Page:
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Succession Planning For Your Family Business

What Will Become Of Your Business?

When the president of a large, corporation quits, dies or becomes ill does the corporation fall apart? Not usually. Large corporations have an established hierarchy that is not dependent upon any one person. The structure is in place long before a problem arises to provide for a smooth transition. However many smaller businesses could fail when the head of the company no longer is available to, run the business. Succession planning is the orderly transfer of a business interest for fair market value to others well suited to continue its operation. Generally few thoughts are allocated to replacement of the company “engine”
until something goes wrong. Most focus on the day-to-day operations and urgent business needs as they arise.

How much is a business worth? Many owners perceive no reason to investigate valuation unless and until the business is to be sold. Estate and gift taxation are the predictable consequence of transfer of a business interest at death or by interfamily gift.

Since estate transfer tax may exceed 55% of the fair market value; it is incumbent upon families to understand the mechanics of estate taxation. Few businesses have the financial wherewithal to handle so large an amount of liquidity without planning. Often owners value their business at cost, or book value from financial statements, or at the value of the inventory. The IRS values, and thereby assesses taxes based on fair market value -- what a willing buyer would pay a willing seller. The value of a business may be a multiple of earnings, considering the business type, potential growth, and market conditions. It takes an expert to place a defensible value on a business, to permit planning to take place. Families often underestimate their businesses’ fair market value in relation to taxing authority guidelines by omitting perks and benefits.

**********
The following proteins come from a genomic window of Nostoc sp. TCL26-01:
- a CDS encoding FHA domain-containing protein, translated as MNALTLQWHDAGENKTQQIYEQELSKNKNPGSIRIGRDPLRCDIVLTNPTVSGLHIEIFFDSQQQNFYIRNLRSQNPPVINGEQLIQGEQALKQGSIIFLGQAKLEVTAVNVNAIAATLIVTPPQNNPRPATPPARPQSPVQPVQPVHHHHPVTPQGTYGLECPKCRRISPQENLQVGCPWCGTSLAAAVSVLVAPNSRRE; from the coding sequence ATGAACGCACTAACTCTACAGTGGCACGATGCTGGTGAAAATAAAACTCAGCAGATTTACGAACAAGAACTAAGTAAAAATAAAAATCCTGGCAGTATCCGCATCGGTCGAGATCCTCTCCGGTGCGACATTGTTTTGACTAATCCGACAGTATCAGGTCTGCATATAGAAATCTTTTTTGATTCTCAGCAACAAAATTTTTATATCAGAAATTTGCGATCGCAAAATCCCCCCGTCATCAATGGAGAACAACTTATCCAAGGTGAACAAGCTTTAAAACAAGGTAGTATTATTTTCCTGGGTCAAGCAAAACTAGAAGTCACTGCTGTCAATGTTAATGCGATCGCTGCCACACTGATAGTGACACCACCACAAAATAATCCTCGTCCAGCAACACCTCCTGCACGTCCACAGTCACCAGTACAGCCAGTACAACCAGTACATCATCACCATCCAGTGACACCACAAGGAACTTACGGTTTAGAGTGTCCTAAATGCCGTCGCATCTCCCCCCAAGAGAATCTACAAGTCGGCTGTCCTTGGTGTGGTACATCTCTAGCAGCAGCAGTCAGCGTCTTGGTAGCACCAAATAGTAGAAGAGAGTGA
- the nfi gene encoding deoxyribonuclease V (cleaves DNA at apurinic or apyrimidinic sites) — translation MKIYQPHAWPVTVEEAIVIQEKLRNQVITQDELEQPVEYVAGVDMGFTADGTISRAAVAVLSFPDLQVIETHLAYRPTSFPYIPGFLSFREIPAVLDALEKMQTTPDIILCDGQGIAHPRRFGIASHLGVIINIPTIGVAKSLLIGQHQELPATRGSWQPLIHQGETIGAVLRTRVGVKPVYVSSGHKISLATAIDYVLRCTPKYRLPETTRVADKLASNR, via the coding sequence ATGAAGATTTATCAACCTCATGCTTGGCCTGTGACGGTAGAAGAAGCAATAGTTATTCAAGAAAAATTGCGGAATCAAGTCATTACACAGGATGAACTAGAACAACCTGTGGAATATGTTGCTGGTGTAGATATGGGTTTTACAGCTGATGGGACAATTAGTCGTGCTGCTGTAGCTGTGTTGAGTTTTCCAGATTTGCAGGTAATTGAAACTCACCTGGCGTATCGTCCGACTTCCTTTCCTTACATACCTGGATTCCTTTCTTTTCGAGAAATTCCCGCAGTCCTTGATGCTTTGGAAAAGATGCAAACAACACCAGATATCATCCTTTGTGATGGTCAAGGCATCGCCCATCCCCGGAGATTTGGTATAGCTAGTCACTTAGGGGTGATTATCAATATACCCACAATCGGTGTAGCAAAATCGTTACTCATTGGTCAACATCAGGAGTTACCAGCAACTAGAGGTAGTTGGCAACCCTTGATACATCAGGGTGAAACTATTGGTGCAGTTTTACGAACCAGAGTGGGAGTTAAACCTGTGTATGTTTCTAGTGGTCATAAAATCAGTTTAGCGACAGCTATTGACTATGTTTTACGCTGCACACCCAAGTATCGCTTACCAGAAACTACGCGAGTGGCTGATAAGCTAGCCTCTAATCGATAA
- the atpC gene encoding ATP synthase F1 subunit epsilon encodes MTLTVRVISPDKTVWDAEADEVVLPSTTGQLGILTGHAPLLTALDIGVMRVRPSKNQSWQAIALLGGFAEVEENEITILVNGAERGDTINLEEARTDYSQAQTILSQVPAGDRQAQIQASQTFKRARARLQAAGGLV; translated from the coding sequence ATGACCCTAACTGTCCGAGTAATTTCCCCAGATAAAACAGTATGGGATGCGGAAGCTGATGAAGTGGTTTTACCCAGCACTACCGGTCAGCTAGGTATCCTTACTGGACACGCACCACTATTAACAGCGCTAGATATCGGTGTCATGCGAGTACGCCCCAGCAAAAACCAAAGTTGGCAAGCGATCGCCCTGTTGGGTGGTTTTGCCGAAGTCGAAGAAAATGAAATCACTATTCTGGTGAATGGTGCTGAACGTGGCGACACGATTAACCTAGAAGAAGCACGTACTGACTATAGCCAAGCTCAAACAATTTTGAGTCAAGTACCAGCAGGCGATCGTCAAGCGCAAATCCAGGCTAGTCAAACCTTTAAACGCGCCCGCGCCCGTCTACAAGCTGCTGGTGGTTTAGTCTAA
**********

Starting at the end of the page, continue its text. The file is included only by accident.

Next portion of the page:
Families rarely use coordinated professional planning team advisers in order to coordinate strategies. The business CPA and other “as needed” advisers rarely even know one another making planning for the unforeseen unlikely. Family businesses can be lost; heirs squabble and blame each other for years over differing opinions of “what is right”. Key employees who do not own a business interest should be incentivized toward remaining with the firm even after ownership has changed.

Well managed successful companies to not subscribe to “trial and error” type management. Family businesses should be equally diligent in nurturing and protecting the lifetime investment that most American family owned businesses represent. The operating family needs to take a proactive role in assuring that as many of the perils and unforeseen events that may occur are backed up by a plan to prevent the disaster of business failure. Advisors should be selected based on their knowledge and experience of how to grow, protect and transfer the family business. A management “board of directors” involving the family as well as seasoned successful outside members should be convened periodically to review contingency planning strategies as one would stage fire drills. Many in place advisers do not own businesses of their own or have wide ranging experience to draw upon. . It may be difficult for them take you where they have never been. Seek seasoned experienced professionals, ask hard questions and don’t bet the family farm.

Ray Chodos and Adam Chodos, JD, CPA and are members of the Wealth Preservation Group LLC, a Greenwich, CT based planning group specializing in wealth preservation, business succession, and tax minimization. Email:

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About the Author

M. Ray Chodos, Wealth Preservation Group LLC
Aiken Road
Greenwich, CT 06831
203-539 1516

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